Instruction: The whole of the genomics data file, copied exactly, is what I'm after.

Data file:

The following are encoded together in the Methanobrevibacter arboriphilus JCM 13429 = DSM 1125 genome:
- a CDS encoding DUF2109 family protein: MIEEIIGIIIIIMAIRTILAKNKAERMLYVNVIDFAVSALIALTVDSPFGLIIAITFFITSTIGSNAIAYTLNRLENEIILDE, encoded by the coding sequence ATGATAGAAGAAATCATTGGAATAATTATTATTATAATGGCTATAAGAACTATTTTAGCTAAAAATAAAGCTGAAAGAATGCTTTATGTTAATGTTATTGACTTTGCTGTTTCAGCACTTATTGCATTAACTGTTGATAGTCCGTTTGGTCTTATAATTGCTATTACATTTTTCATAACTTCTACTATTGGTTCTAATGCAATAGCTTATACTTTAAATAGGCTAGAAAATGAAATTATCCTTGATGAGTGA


The following are encoded together in the Methanobrevibacter arboriphilus JCM 13429 = DSM 1125 genome:
- a CDS encoding DUF2109 family protein: MIEEIIGIIIIIMAIRTILAKNKAERMLYVNVIDFAVSALIALTVDSPFGLIIAITFFITSTIGSNAIAYTLNRLENEIILDE, encoded by the coding sequence ATGATAGAAGAAATCATTGGAATAATTATTATTATAATGGCTATAAGAACTATTTTAGCTAAAAATAAAGCTGAAAGAATGCTTTATGTTAATGTTATTGACTTTGCTGTTTCAGCACTTATTGCATTAACTGTTGATAGTCCGTTTGGTCTTATAATTGCTATTACATTTTTCATAACTTCTACTATTGGTTCTAATGCAATAGCTTATACTTTAAATAGGCTAGAAAATGAAATTATCCTTGATGAGTGA